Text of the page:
Message sent out by Survival International to their subscribers:
As we enter the new decade, we’d like to thank you for your support for tribal peoples over the last ten years. Here are just a few of the highlights:
Land of Awá nomads protected
Following a 20 year Survival campaign, the Brazilian authorities mapped out and legally protected the land of the Awá, one of Brazil’s last nomadic tribes, in 2003. A Brazilian judge ordered this ‘demarcation’ after receiving thousands of letters from Survival supporters. For two centuries the Awá had been persecuted, and many killed by ranchers’ hitmen, but the recognition of their land gives them a chance of survival.
International law for tribal peoples gains strength
Argentina, Brazil, Chile, Dominica, Nepal, Spain and Venezuela all signed up to the international law for tribal peoples, ILO 169, during the last decade. The total number of signatory countries is now twenty. In Chile, the most recent country to ratify, the law was used in November by the Supreme Court to protect an indigenous group’s right to water.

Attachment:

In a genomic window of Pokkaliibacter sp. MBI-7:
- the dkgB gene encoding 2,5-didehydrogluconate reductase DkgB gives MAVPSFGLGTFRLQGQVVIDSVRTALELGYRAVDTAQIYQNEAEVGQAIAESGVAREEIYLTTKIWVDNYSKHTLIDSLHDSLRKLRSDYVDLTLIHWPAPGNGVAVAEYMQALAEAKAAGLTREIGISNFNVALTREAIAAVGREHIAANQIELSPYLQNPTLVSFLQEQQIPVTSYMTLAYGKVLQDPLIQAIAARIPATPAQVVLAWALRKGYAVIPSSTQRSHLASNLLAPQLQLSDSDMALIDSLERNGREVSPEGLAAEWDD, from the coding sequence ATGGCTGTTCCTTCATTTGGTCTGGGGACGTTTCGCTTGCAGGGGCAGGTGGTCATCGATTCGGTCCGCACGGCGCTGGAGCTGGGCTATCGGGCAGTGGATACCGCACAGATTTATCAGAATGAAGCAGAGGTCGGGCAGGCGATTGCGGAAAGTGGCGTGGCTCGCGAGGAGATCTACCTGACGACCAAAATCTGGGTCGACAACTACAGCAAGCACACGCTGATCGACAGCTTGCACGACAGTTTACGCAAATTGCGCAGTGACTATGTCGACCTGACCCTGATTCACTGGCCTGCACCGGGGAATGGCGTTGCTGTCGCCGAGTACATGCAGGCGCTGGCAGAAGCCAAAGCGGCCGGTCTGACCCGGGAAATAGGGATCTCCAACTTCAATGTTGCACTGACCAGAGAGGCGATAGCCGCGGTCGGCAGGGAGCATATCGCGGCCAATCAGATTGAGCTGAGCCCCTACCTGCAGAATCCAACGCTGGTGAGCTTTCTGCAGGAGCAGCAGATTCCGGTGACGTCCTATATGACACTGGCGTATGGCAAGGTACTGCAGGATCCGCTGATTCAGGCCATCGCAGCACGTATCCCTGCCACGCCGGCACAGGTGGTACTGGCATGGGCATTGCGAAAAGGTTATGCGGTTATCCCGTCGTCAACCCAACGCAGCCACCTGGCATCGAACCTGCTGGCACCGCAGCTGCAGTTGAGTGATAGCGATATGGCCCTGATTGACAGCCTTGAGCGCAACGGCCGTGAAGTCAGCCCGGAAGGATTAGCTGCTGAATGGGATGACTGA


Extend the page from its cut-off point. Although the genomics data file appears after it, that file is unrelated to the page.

India recognizes Jarawa’s right to choose future
The Indian government published its new Jarawa Policy in 2004, which recognized the Jarawa tribe’s right to decide their own future. Survival had campaigned vigorously against the government’s 1990s plan forcibly to settle the isolated Jarawa of the Andaman Islands in villages outside their forest, which would have been disastrous for the tribe.
Kalahari Bushmen win landmark court victory
The Bushmen were evicted from the Central Kalahari in 2002 to make way for future diamond mining. With Survival’s support they fought and won a case in the Botswana High Court in 2006, which affirmed their right to live on their land. Survival’s campaign with the Bushmen also targeted De Beers diamond company, which abandoned its project on the Bushmen’s land.
The Peruvian government banned oil and gas companies from exploring in some parts of the Peruvian Amazon inhabited by uncontacted tribes, after lobbying from Survival and others. The tribes could have been decimated if exploration had gone ahead.
Without the growing movement in support of tribal peoples, none of this would have been possible. Thank you so much for standing with them, and against those who want them to disappear.
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